Academic productivity such as writing grants and papers is critical for promotion, regardless of your track. Your productivity is largely self-directed but can be greatly enhanced by working in teams. As soon as you feel somewhat oriented to your academic job, try to identify groups of people who have similar goals, interests, and expectations to your own. You could work with other junior faculty in your department, especially if you have a common interest. Peer-mentoring and peer-academic writing groups may enhance productivity and enjoyment. Your teams could also include faculty from other departments in different specialties and non-physician colleagues with different training and skills.
Once you have identified your team(s), next set up regular meetings. If you meet less often than once a month, then you may spend the entire meeting getting back up to speed which does not build the momentum you need. You are better off meeting as often as weekly to complete a specific project and then taking breaks. Use your meetings to make charts, to-do lists, and timelines. If you have a team of people working on a series of related projects, you will get more done if different team members take primary responsibility for different individual projects. If you are going to be turning these projects into peer-reviewed papers for publication, then you can also rotate the order of authors on manuscripts. Each person should leave a meeting with specific tasks to accomplish before the next group session as well as the date, time, and location of the next meeting. Table 1 illustrates one strategy for keeping track of academic projects conducted over a one-year period by teams.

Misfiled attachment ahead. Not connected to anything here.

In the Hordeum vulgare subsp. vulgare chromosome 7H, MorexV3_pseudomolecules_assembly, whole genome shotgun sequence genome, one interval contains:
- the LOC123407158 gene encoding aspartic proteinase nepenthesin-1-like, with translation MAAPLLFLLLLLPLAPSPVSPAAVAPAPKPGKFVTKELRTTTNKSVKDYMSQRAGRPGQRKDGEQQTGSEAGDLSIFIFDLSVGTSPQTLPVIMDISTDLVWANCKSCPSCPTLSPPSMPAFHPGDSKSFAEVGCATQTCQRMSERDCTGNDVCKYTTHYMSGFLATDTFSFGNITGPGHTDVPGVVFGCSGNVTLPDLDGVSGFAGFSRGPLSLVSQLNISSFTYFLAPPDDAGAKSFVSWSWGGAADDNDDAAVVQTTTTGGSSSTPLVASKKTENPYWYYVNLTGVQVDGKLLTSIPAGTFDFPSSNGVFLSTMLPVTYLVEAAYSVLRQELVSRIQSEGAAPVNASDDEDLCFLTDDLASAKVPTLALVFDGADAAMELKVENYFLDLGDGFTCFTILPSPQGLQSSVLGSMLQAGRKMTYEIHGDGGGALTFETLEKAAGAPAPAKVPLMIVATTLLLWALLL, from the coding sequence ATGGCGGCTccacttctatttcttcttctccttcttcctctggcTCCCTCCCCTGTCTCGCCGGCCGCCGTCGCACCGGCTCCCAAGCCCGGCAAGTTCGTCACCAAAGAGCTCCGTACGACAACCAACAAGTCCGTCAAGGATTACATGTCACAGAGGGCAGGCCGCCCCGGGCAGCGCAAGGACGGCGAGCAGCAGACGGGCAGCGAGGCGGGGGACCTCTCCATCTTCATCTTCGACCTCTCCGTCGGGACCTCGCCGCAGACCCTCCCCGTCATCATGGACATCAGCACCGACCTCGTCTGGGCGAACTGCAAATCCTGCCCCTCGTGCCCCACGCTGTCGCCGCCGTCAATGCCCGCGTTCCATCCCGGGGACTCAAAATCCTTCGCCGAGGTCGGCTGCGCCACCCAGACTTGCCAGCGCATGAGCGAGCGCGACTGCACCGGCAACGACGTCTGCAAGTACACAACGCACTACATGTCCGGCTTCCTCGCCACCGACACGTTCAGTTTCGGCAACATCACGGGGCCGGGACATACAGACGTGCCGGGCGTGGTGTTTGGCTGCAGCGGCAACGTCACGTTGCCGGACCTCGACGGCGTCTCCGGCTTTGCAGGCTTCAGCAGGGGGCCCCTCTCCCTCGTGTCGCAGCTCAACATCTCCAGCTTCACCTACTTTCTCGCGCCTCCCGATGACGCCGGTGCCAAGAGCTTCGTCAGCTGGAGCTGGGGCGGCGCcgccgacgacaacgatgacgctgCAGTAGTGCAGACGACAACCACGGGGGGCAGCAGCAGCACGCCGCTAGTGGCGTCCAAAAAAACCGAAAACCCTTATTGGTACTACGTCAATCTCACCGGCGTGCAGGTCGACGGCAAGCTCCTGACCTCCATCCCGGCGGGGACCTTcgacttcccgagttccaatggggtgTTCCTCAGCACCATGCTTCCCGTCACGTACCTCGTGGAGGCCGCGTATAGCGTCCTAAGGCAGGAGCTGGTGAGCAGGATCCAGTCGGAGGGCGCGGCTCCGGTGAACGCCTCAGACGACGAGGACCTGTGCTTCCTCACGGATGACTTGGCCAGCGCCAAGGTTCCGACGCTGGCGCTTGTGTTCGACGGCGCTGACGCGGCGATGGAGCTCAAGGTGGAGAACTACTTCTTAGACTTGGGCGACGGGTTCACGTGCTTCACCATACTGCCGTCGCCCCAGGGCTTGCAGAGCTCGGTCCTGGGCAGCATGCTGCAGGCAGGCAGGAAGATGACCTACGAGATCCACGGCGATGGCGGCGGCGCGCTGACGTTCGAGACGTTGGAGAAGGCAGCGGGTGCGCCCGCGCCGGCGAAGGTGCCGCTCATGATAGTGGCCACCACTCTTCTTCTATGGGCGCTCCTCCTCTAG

Depending on the subject matter, it may be necessary to conduct different kinds of research in different venues to answer specific research questions. For promotion, it certainly helps to have participated in a variety of projects where different methods were used, which is another reason why you need those teams. Just as with teaching, promotion committees like to see that you can work with different research methods.
If you work on teams, beware of getting yourself into academic “gridlock.” Problems occur when you are working with a colleague who is not as organized as you are or who is working at a different pace. Maybe you want to get the paper done this month and she wants to get it done this year. Ideally, people on your teams are working at the same general level of academic productivity. If not, it can be incredibly frustrating when a project grinds to a halt because it is in someone else’s hands.